Friday, May 11, 2001

Coalition developing plans to expand backup child care




By Tim Bonfield
The Cincinnati Enquirer

        Every time schools announce a snow day or the latest bug going around keeps toddlers home from day care, Greater Cincinnati employers lose a day of productivity from many of their working parents.

        The problem has been around as long as dual-income families, and it costs Tristate employers tens of millions of dollars a year. But now, a coalition of large employers and child care agencies has formed to try to do something about it.

LOCAL OPTIONS
   • American Nursing Care, (513) 731-4600 or (859) 283-1500.
   • Child Care Professionals Inc., (513) 561-4810.
   • Nanny Placement Services, (513) 661-4245
   • 4C's Connections to Care (available only to workers of participating employers), (513) 221-0043.
   Source: Greater Cincinnati Business Partners for Worklife Initiatives
        On Thursday, representatives of more than 30 local companies gathered at the Drake Center in Hartwell to hear about plans to increase the amount of backup day care and sick-child services in the Tristate. The event was organized by the Greater Cincinnati Business Partners for Worklife Initiatives, a new organization.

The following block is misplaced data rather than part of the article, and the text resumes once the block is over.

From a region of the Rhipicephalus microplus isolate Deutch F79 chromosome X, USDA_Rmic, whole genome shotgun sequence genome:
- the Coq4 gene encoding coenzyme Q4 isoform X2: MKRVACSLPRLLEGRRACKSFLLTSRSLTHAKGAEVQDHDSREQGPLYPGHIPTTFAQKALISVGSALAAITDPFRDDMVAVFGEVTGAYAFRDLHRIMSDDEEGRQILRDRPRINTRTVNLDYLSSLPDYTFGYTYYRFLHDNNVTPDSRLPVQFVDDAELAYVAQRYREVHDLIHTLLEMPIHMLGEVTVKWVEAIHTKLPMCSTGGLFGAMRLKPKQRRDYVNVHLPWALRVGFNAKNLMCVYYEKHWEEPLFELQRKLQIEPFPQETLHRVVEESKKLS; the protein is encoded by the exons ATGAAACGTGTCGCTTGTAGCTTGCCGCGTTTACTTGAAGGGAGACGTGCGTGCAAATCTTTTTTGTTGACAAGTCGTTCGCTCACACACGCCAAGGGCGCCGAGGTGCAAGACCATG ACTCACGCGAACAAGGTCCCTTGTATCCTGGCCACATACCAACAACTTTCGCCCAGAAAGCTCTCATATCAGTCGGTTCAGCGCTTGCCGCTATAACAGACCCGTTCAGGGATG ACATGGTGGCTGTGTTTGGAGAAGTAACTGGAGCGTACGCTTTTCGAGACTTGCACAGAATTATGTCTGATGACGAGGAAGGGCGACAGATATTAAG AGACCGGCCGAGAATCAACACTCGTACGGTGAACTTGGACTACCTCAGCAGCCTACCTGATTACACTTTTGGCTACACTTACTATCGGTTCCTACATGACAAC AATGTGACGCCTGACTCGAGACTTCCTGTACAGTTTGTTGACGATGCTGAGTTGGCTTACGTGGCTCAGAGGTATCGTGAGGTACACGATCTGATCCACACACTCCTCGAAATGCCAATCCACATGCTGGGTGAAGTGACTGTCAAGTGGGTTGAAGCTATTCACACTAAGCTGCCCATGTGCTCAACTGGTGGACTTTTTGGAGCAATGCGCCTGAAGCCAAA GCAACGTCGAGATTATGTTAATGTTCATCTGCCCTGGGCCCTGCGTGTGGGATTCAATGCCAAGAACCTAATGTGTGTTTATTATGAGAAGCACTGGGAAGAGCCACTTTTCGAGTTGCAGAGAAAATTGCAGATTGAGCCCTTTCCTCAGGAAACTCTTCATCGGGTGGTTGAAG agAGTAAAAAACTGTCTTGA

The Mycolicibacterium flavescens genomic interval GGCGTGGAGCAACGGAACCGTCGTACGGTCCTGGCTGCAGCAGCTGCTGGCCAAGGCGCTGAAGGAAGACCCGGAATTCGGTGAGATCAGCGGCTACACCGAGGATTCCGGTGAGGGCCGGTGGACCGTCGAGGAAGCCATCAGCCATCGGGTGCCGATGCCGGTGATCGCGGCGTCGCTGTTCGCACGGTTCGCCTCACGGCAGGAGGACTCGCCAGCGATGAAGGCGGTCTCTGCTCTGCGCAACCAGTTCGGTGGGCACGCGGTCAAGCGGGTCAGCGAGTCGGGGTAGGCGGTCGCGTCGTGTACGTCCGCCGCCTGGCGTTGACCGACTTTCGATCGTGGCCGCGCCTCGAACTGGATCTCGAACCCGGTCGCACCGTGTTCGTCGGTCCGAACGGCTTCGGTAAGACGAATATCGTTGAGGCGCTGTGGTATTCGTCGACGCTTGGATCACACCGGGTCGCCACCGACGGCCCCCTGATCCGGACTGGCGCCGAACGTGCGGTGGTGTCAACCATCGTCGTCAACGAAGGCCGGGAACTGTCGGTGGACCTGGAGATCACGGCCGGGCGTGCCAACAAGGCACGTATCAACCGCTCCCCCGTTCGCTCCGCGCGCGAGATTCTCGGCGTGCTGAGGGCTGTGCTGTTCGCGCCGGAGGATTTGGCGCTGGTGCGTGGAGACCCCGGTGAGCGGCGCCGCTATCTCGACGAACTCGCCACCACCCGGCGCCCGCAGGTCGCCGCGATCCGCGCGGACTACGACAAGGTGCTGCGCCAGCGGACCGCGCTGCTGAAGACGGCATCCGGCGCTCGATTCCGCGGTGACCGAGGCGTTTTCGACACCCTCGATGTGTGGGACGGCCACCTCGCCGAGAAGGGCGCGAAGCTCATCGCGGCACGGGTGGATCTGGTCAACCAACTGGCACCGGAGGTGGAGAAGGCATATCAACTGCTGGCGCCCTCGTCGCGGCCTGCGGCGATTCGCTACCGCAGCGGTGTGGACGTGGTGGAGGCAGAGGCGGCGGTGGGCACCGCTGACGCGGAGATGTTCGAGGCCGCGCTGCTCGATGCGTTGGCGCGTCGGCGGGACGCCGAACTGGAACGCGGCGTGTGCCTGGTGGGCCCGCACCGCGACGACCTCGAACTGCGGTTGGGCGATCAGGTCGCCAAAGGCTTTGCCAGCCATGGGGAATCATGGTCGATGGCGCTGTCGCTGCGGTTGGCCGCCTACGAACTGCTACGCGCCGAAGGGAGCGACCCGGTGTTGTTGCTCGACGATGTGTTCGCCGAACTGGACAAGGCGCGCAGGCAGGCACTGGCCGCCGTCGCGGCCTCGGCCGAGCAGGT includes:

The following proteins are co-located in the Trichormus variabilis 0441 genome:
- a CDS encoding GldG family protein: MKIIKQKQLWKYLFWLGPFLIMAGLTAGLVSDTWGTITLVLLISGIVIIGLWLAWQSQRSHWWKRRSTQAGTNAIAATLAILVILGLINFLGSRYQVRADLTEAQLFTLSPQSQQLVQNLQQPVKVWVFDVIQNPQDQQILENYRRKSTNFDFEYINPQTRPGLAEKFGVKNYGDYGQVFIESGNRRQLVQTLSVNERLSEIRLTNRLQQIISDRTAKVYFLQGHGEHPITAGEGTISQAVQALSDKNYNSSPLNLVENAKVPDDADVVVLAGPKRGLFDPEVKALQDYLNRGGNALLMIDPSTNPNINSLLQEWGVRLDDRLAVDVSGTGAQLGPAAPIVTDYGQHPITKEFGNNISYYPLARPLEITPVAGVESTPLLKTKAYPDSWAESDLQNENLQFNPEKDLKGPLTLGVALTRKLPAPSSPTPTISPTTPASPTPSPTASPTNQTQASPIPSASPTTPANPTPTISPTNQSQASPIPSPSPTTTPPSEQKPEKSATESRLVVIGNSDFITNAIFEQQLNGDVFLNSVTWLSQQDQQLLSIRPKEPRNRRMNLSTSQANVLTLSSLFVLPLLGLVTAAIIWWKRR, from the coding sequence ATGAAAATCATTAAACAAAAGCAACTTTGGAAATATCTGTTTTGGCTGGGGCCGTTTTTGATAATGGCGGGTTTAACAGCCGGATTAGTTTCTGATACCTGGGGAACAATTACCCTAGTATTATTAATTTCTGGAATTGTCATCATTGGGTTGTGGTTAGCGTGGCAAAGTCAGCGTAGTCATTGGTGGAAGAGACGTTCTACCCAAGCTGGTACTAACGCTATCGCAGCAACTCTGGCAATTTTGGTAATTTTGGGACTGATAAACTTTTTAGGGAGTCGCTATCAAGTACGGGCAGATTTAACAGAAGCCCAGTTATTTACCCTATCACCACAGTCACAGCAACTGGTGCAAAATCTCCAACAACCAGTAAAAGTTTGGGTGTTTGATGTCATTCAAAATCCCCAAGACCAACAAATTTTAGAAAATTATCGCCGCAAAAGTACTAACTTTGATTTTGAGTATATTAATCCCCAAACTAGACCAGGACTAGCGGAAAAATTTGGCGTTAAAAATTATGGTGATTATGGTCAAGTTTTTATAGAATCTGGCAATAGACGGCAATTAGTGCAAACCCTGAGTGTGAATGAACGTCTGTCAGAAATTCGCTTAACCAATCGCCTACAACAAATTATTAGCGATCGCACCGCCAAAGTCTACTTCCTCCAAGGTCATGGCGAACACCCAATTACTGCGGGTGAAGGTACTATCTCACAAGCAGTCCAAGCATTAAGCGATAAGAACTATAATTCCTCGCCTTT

“This has been a problem for a long time but it is more difficult now,” said Joyce Keeshin, an associate director of global diversity for Procter & Gamble and a coalition participant. “There are so many dual-career families. There is so much travel. And so many working parents lack having other family members in town to rely upon.”

        Nationwide, absenteeism from working parents costs employers about $3 billion a year in lost productivity, according to William Bowman, president of Boston-based ChildrenFirst Inc.

        That's because both parents work in about 45 percent of American families. Of those, 80 percent miss at least some work every year to deal with child care complications, Mr. Bowman said.

        In Cincinnati, local employers lose at least $37 million a year to child care complications, according to 4C, an agency that helps connect employers and parents to child care services.

        However, there are fewer back-up or sick-child care services in Greater Cincinnati now than just a few years ago, said Sallie Westheimer, executive director of 4C.

        Those that are available can be expensive. For example, hiring a nanny or nurse to watch a sick child at home can cost up to $25 per hour, plus registration or subscription fees.

        On Thursday, the worklife coalition heard from three local agencies that offer special child care services and two out-of-town back-up child care companies considering expanding into Cincinnati: ChildrenFirst and Bright Horizons Family Solutions, with headquarters in Boston and Nashville, Tenn., respectively.

        For information about backup child care and sick-child care, call 4C at 221-0043.
       



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